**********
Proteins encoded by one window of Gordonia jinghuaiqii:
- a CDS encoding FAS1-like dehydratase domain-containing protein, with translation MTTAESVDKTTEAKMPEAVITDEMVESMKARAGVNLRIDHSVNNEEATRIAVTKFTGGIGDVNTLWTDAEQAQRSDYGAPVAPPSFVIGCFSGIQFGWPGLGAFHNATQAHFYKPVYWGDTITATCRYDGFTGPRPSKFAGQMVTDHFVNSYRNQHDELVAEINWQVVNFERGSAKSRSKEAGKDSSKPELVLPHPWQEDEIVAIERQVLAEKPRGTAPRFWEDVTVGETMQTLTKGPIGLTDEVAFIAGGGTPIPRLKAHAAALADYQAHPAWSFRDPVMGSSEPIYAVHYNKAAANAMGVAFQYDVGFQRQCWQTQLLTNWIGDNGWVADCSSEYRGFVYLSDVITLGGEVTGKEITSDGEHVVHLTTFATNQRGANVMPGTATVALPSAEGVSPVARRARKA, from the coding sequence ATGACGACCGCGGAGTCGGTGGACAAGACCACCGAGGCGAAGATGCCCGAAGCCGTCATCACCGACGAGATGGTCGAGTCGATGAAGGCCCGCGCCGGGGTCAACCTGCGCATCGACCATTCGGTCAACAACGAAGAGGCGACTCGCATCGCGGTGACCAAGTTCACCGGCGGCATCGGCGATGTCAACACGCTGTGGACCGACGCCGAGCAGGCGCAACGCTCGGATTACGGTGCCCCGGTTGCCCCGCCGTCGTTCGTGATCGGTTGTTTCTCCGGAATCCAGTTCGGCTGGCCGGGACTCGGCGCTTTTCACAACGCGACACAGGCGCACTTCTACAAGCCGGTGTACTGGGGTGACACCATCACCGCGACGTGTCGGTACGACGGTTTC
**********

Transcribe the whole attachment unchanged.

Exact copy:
Proteins encoded by one window of Gordonia jinghuaiqii:
- a CDS encoding FAS1-like dehydratase domain-containing protein, with translation MTTAESVDKTTEAKMPEAVITDEMVESMKARAGVNLRIDHSVNNEEATRIAVTKFTGGIGDVNTLWTDAEQAQRSDYGAPVAPPSFVIGCFSGIQFGWPGLGAFHNATQAHFYKPVYWGDTITATCRYDGFTGPRPSKFAGQMVTDHFVNSYRNQHDELVAEINWQVVNFERGSAKSRSKEAGKDSSKPELVLPHPWQEDEIVAIERQVLAEKPRGTAPRFWEDVTVGETMQTLTKGPIGLTDEVAFIAGGGTPIPRLKAHAAALADYQAHPAWSFRDPVMGSSEPIYAVHYNKAAANAMGVAFQYDVGFQRQCWQTQLLTNWIGDNGWVADCSSEYRGFVYLSDVITLGGEVTGKEITSDGEHVVHLTTFATNQRGANVMPGTATVALPSAEGVSPVARRARKA, from the coding sequence ATGACGACCGCGGAGTCGGTGGACAAGACCACCGAGGCGAAGATGCCCGAAGCCGTCATCACCGACGAGATGGTCGAGTCGATGAAGGCCCGCGCCGGGGTCAACCTGCGCATCGACCATTCGGTCAACAACGAAGAGGCGACTCGCATCGCGGTGACCAAGTTCACCGGCGGCATCGGCGATGTCAACACGCTGTGGACCGACGCCGAGCAGGCGCAACGCTCGGATTACGGTGCCCCGGTTGCCCCGCCGTCGTTCGTGATCGGTTGTTTCTCCGGAATCCAGTTCGGCTGGCCGGGACTCGGCGCTTTTCACAACGCGACACAGGCGCACTTCTACAAGCCGGTGTACTGGGGTGACACCATCACCGCGACGTGTCGGTACGACGGTTTC